Can You DIY Your Invisalign?

Invisalign, a miracle of 3D manufacturing, laser scanning, and materials technology, has recently been hailed the replacement of the often-painful and traumatizing metal braces. And it’s quite clear why: it doesn’t look like you have one—plus points for aesthetics—and it isn’t as painful.


However, the problem with Invisalign is that not all cosmetic dentists offer such a service (and certainly, not all dentists offer cosmetic dentistry), not to mention its somewhat hefty price tag. In the United States, it starts at around $3500 (AED 12,850), while other clinics offer additional services bundled with Invisalign for $8000 (AED 29,385). In Dubai, Invisalign costs are about the same.

With the advent of 3D printing and tools you can buy online, some individuals ask: is it possible to DIY your own Invisalign?

Why the Costs?

It isn’t just about the material. Invisalign uses a clear thermoplastic material to create its aligners staggered every two weeks, which you need to use in order, as ordered by your orthodontist. Over time, this series of plastic aligners will move your teeth to the desired position.

Certainly, metal braces do the same thing, just without the unsightly ‘metal mouth’. Invisalign costs is mainly because of the training required to prescribe an Invisalign treatment. As for the equipment, your first few visits with an Invisalign provider are all about taking X-rays and impressions of your teeth, from which Invisalign will make a series of moulds corresponding to your teeth’s position as the treatment progresses.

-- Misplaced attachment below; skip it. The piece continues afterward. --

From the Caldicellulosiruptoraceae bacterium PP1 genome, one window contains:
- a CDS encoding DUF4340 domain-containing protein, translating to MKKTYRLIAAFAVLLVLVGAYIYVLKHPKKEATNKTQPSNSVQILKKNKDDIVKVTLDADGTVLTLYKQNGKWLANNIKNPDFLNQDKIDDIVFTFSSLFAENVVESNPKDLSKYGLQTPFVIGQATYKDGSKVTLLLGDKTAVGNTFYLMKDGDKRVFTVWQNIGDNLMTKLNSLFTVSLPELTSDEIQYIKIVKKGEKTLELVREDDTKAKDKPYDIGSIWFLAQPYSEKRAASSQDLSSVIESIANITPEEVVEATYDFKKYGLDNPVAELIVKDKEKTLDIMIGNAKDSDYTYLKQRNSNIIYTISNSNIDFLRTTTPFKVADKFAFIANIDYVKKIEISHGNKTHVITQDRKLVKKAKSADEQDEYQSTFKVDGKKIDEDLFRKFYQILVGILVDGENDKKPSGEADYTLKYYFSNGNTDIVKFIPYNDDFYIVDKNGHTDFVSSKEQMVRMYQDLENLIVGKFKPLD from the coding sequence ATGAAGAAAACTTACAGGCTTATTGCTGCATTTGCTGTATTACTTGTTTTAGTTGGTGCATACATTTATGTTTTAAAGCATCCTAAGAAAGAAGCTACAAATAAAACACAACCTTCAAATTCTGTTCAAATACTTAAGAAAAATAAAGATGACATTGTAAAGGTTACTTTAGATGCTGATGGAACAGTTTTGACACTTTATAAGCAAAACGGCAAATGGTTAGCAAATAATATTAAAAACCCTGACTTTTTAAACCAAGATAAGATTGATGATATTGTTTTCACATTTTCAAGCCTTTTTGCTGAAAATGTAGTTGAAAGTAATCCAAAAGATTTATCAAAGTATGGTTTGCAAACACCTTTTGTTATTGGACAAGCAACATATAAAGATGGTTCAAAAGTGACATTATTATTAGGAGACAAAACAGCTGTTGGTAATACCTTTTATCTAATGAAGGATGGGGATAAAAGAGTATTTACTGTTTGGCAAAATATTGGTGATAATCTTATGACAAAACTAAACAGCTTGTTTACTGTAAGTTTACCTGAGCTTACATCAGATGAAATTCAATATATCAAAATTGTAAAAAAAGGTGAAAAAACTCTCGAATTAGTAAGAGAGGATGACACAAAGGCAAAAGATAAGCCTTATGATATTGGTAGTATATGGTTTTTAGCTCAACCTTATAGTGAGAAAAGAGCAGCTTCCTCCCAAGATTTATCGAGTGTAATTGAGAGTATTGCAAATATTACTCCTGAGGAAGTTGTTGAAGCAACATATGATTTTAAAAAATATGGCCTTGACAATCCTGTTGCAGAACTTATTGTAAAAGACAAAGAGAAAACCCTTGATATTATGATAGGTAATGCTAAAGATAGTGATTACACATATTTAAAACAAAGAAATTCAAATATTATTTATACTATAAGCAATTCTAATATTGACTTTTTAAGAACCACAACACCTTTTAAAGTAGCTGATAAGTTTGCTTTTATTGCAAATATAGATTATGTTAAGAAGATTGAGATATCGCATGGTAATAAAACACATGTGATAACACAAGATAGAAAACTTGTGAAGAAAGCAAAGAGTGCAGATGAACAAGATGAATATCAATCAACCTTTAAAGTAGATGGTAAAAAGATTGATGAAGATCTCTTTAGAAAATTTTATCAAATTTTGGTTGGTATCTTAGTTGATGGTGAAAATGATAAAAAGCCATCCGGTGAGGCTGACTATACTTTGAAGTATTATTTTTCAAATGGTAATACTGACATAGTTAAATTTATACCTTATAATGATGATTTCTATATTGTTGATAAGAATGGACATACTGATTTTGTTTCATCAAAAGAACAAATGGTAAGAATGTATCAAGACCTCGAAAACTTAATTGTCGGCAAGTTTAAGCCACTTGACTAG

Not to mention the Invisalign after care, which consists of special retainers and care methods your dentist may recommend, so your teeth wouldn’t regress.

3D Printing Your Braces

Late last year, Amos Dudley, a college student from New Jersey, was able to ‘print’ an Invisalign alternative with about $60. That’s a far cry from the thousands of dollars you would normally shell out for Invisalign, The Daily Mail notes. He used alginate, Permastone, and even sourced materials from eBay!

In his blog, Dudley chronicled how he came up with the idea, and noted that ‘what’s there to stop anyone from 3D printing your own orthodontic aligners’? He follows this up with ‘nothing much’. His series of retainers, carefully labelled because they look identical, prodded his teeth to the correct position over 16 weeks.

He, however, cautioned uninformed people to do the same, nor would he accept payment to create them for other people. He claims he’s no orthodontist, and that the project was more of a ‘hacker project’ than anything else—and that high-quality, accurate 3D printers were still out of reach of average consumers, as he even used his university’s.

In the end, while you can certainly go the DIY route when doing your Invisalign, it’s still best to drop by your dentist and ask about it. It’s too risky doing it on your own even with such savings, unless your name is Amos Dudley.

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